Lizzie: I find that this is sometimes a guessing game so early, but I’ll agree that Nagy looks to be in the right place for him and that could turn out to be the best thing for the team. He’s also already has the QB, unlike Wilks. I’d mention Patricia here, but I’m not sure he’s the right guy to fix what Detroit’s problem actually is – which is that, on offense, everyone always expects them to throw the ball.

Charles: Nagy in Chicago will be a good fit and he’ll help grow Mitch a lot. But I’ll go differently and choose Frank Reich in Indianapolis IF they draft a QB. Andrew Luck is still hurt and who knows if he’ll be back. Reich did a great job with Carson Wentz and I think if Indy drafted a QB and gave them time together, it could lead to some good things for the Colts.

Of the new coaching hires, who do you believe is the worst fit for their new team?

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Alyssa: Immediately my mind jumps to Mike Vrabel in Tennessee. The reason that Mike Mularkey was fired was because he was inhibiting Marcus Mariota’s development. Hell, Mularkey would’ve been fired sooner had they not won that Wild Card game against the Kansas City Chiefs. When you make it a point to hire a defensive-minded coach, who wasn’t helping your quarterback grow, and then go and hire another defensive-minded coach, it makes one shake their head in disbelief and pray for young Mariota. Not that a defensive-minded coach is something that’ll immediately inhibit the Titans’ franchise quarterback, but you want someone that’s going to bring in the right guys to get the most out of Mariota and make sure he doesn’t continue to regress like he did from year two to year three. It just seemed like a foregone conclusion that Tennessee would bring in an offensive mind when the future of your quarterback is at stake. But Vrabel’s staff is shaping up nicely. We’ll have to wait and see.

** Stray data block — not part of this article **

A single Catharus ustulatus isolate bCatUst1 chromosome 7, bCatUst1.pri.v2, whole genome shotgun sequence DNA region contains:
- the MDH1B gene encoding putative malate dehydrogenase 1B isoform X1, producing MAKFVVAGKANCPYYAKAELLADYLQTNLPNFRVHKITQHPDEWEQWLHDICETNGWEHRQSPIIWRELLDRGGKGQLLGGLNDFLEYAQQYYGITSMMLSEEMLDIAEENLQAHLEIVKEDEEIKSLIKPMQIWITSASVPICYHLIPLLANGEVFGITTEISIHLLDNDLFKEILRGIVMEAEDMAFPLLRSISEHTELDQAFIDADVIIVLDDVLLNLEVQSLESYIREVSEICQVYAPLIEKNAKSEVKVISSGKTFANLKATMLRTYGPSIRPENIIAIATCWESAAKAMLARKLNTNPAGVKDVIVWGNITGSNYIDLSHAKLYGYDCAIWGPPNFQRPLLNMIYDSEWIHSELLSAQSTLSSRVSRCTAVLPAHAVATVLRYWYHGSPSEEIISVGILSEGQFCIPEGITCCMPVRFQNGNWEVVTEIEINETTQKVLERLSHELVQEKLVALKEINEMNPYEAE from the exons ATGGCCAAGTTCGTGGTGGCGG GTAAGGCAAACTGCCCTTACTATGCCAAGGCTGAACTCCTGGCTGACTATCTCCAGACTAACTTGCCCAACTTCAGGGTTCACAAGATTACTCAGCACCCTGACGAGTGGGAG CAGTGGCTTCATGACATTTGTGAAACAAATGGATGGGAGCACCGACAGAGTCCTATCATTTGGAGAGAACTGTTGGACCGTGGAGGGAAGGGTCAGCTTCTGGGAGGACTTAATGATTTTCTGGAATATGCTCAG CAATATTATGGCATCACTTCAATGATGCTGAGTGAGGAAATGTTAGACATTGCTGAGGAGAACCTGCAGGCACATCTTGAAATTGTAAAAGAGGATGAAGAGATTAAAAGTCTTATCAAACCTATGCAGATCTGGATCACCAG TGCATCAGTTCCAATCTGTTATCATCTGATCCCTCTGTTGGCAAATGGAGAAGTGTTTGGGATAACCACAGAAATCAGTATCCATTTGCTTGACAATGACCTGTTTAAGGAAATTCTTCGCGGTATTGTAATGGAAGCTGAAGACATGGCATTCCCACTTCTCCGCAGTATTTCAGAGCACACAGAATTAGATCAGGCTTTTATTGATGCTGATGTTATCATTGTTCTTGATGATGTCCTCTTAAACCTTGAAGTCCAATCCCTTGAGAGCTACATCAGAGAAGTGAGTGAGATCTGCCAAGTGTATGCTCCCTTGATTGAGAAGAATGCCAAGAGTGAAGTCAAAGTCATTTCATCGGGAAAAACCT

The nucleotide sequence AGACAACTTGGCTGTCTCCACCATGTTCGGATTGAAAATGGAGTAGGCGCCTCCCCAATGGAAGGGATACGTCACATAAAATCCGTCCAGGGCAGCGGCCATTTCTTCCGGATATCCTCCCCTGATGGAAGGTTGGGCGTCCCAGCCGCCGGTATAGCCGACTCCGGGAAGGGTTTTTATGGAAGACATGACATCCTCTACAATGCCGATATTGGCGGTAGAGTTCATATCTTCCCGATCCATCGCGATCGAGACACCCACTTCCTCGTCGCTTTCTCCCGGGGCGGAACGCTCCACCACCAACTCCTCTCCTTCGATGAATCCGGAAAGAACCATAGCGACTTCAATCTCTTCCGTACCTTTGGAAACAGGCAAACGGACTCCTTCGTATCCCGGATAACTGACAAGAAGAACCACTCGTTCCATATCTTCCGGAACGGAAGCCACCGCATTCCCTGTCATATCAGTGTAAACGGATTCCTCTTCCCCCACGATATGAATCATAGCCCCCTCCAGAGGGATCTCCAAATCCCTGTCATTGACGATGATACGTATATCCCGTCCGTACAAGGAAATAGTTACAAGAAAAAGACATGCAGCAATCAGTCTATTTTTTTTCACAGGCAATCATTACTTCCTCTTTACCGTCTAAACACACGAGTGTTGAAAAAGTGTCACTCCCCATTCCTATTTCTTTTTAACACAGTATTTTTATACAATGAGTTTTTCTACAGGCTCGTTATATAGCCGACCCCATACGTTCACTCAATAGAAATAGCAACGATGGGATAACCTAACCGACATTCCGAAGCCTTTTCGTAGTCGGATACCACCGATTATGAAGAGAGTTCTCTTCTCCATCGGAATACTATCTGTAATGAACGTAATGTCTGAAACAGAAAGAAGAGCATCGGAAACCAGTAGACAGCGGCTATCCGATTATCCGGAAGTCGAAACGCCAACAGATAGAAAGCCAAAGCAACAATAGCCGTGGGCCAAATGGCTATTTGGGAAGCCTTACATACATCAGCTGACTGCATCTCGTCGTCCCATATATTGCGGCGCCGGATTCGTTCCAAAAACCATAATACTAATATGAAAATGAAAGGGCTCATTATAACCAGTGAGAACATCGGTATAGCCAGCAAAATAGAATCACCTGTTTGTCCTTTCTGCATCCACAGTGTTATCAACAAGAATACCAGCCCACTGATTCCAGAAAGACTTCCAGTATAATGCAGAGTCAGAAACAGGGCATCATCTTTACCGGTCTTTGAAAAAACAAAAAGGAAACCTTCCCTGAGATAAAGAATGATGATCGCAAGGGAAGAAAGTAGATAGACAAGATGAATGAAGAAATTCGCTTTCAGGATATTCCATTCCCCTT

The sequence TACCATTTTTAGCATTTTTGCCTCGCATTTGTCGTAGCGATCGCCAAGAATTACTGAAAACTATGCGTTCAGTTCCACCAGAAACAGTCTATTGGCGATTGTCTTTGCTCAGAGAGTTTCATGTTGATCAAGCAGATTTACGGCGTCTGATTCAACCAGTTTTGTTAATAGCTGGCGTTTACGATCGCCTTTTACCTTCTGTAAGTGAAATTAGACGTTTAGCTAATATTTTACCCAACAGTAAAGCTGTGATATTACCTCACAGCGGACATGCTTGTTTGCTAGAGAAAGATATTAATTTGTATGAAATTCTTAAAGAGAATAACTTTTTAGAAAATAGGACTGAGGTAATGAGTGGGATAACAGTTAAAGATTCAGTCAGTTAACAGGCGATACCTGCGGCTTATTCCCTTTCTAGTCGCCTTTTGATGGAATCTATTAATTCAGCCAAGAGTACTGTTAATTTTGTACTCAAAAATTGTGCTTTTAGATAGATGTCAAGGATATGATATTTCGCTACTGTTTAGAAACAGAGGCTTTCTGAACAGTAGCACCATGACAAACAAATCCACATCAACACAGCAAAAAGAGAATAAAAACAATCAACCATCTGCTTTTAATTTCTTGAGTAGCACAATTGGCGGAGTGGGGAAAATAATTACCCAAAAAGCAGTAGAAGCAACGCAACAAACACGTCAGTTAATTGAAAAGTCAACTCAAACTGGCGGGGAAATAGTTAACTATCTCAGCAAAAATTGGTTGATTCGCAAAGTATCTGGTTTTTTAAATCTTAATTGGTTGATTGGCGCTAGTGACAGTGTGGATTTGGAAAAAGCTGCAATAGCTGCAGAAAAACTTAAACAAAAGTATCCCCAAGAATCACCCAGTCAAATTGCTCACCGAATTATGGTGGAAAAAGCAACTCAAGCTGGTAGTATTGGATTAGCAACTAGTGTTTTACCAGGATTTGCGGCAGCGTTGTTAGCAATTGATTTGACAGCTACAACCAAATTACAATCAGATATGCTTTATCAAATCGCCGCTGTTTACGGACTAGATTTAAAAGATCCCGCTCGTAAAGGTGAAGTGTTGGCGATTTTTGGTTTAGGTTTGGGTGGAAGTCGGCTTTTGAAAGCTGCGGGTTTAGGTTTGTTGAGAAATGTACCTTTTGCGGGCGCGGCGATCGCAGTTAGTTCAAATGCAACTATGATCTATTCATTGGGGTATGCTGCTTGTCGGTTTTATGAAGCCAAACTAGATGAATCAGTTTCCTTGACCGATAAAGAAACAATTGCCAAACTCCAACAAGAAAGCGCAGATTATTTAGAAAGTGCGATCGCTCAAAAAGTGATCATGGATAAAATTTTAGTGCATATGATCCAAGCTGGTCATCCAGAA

Lizzie: I’m going to say Gruden just because this seems like a choice made more on nostalgia than anything else. The Raiders are the Raiders and they’ve been the Raiders, with that inflexion that says being the Raiders is not necessarily a great thing, for a long time. Maybe Gruden can fix them, but even if he can, expecting miracles is a good way to be disappointed, and I think Raiders fans might be expecting miracles.

Charles: Matt Patricia for the Lions. The guy is a phony in my book. The Patriots defense has been highly overrated the last few years with this dude in charge and I think he’s not coach material. That defense is always Billy Boy’s and the Lions will find out they were sold fool’s gold with this guy.

What are your thoughts on Josh McDaniels bailing on Indianapolis after accepting the job? Is the Colts job that undesirable? Is he waiting to replace Bill Belichick in New England?

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Alyssa: My first reaction is hysterical laughter because there’s a Colts media guy out there that’s been saying how desirable that job is when, in fact, everyone is afraid of it. The uncertainty of Andrew Luck’s future is terrifying the living hell out of everyone. But it’s also hilarious because the Colts might’ve just dodged a bullet with Josh McDaniels — at least it only lasted a few hours, you’re lone brightside. I have to believe that a combination of Luck’s uncertainty and the promise of succeeding Belichick in New England have to do with McDaniels pulling out of the Colts job. While it’s hilarious, it’s also a total dick move on McDaniels’ part after he verbally agreed with Indianapolis and was calling guys to come be on his coaching staff that same day that he had pulled out. God, it was just an awkward situation. No one wants to take this Colts job without knowing there’s a guarantee of a healthy Andrew Luck.

Lizzie: Look, clearly the Colts job isn’t as desirable as they wanted to pretend it was, not without knowing Luck is okay, but I just can’t help but laugh at this, and also, as a Denver fan, I think you should truly be thankful, Indy. This is a win – take it. McIdiot is a good OC, not a good HC. And jury’s still out on what he could do as an OC without Tom Brady, so, yeah – not giving him too much credit. Let him stay in New England, where was clearly promised that Belichick is on his way out and he’ll get a crack at the job soon. We’ll all be happy if he and the Patriots suck together.

Charles: McDaniels figured out that without Tom Brady saving his butt, He’d be revealed as the fraud that the Broncos fans know him as. He’s not going to risk a good thing with New England as he’ll have Brady for a few more years at least (oh goodie). That means more love for his “genius” and the opportunity to take over for Bill is too tempting not to play it safe.